In the Valorant ranking system, greater scrutiny has been placed on the ‘upper echelons’ of the ranks. While you can still compete alongside your friends, there are restrictions in place that prevent players of vastly different ranks from playing with one another. For instance, if you’re ranked at Diamond or above, you can only play with one other friend in the competitive queue.
As a rule of thumb, it’s better to play with a full squad that communicates well. Not only does this reduce the need to hope for good random players, but if you plan to advance up through the ranks quite quickly, you’ll be better off doing so with a well-oiled team. If you’re going to advance beyond the Platinum and Diamond ranks, you’ll almost certainly need to play with what’s known as a ‘five stack’. This is simply a squad made up of five players.
There have been many tweaks to the matchmaking system where ‘5-stacks’ are concerned. While you can still play competitive Valorant with your friends, some restrictions will be imposed. For instance, there are now reduced rank rating gain/loss penalties based on the build of your 5-stack. If everyone in your party is ranked between Iron and Diamond 2, no penalties will be issued. However, if even one player in your stack is Radiant, a 75% penalty will apply to all players.
Valorant’s New Ranking System
As we’ve already mentioned, the Valorant ranks system is constantly being refined. Currently, it’s as good as it has ever been, with accommodations being made that better balance the game for both solo players and 5-stack aficionados. It’s relatively easier now for the lower-ranked players to climb up those bottom tiers, which means that, if you’ve come back from a break from Valorant, you may find yourself ranking higher, faster.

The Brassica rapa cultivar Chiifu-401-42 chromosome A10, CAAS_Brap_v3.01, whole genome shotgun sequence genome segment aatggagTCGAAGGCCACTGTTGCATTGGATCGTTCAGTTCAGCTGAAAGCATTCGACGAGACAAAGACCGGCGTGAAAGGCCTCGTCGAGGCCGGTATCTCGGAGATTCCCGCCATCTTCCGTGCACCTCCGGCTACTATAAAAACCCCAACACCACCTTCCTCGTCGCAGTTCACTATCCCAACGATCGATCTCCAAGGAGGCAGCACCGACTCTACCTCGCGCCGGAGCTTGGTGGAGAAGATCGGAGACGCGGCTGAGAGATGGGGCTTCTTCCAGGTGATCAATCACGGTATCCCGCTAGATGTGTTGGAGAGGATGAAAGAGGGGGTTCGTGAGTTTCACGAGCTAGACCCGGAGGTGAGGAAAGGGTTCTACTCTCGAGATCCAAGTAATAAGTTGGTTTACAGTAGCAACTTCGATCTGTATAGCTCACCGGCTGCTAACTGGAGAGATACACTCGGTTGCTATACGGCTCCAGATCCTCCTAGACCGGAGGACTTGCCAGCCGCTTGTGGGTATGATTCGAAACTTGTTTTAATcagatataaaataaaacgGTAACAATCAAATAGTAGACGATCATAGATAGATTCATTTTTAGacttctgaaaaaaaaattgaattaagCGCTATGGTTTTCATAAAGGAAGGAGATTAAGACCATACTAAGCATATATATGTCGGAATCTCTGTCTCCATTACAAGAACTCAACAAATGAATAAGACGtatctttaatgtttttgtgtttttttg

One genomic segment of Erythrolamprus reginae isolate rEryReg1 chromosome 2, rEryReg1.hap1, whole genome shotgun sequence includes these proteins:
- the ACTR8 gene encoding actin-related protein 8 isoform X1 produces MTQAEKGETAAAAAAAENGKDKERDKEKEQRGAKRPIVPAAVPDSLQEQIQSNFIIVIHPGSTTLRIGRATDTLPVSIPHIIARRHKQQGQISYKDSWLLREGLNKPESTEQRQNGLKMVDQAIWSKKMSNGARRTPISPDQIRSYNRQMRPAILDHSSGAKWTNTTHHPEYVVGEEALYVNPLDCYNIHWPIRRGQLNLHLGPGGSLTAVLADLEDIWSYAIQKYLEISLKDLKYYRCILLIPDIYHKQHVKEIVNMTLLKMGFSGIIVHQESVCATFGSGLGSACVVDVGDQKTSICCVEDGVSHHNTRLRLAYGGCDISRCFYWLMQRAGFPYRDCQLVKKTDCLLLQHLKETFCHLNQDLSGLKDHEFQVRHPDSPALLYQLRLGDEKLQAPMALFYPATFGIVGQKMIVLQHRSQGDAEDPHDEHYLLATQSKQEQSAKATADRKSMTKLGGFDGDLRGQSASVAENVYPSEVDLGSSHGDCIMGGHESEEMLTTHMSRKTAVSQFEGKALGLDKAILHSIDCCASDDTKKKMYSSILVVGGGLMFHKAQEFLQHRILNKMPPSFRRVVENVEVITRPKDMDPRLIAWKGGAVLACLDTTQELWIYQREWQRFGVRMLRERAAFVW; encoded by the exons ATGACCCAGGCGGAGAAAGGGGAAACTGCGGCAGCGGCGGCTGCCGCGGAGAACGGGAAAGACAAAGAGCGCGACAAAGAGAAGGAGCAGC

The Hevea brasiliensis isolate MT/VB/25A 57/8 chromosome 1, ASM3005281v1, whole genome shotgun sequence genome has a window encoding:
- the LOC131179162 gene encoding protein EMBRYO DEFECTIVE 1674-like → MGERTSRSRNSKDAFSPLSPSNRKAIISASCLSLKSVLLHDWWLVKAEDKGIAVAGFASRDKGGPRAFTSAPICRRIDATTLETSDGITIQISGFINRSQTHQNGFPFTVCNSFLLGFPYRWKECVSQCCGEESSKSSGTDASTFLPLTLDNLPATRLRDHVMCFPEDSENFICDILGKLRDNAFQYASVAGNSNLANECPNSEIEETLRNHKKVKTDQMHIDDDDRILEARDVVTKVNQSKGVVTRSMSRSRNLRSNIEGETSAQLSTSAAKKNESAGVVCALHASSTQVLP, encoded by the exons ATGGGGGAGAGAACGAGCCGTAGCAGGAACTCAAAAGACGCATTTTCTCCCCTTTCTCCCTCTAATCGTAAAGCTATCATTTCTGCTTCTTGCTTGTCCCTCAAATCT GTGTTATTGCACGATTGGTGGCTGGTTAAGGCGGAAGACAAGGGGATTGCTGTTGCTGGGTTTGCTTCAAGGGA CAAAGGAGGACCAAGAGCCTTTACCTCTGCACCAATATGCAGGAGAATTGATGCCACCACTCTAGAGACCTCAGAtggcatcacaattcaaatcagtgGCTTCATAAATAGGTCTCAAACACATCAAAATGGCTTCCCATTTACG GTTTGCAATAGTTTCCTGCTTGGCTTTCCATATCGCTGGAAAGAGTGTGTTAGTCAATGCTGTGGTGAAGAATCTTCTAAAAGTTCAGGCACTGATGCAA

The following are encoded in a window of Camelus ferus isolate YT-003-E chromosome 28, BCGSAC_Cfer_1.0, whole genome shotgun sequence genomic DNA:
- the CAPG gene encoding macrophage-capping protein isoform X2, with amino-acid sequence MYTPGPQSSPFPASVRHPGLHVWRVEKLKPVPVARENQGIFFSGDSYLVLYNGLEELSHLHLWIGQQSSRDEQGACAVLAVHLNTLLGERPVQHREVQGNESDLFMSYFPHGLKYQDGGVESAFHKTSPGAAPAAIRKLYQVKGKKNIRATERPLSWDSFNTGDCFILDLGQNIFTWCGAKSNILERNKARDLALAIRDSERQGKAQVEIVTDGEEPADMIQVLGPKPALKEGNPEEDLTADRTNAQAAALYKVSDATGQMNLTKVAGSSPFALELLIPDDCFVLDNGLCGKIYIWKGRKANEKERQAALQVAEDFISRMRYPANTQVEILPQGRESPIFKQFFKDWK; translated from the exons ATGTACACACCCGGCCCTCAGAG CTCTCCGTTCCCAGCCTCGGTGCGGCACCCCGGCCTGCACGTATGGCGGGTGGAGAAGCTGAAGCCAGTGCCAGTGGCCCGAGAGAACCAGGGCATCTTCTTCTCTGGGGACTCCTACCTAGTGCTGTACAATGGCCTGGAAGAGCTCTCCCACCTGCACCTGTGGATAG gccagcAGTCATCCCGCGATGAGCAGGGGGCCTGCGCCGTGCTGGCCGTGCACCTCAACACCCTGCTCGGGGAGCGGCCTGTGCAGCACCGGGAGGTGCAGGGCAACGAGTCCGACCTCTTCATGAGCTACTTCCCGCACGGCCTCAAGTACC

Previously, Riot had collapsed the Immortal rank into one, to match the Radiant rank. However, as of episode three, a three-rank split has been re-introduced to the Immortal rank, meaning there’s a little further to go for players seeking Radiant.
Valorant Ranks Rewards
When every episode wraps up, all players will be issued a ‘gun buddy’ that matches their highest act ranks. Also, depending on the player’s activity, they will also be issued a ‘border’, which ranges from rank 1 to 5. This will be displayed on their profile and it helps to identify the skill level of any given player.
Five Tips to Instantly Improve Your Valorant Rank
For the most professional player, there are thousands of tips and tricks to give out. To finish off this guide to the Valorant ranks, we’re going to give you the top five tips you’ll need to succeed early on in your Valorant journey.
Here are the top tips:
- Communication is key. Learn the call-outs and get comfortable using a microphone.
- Always practice at the Shooting Range before starting your daily matches.
- Use the mini-map. Valorant has a lot of information packed in your top left-hand corner.
- Sound is important, learn how far your footsteps sound travels and where sound queues originate.
- Watch a Valorant stream or YouTube videos to learn spots and tricks.
Check our guide about: Valorant Betting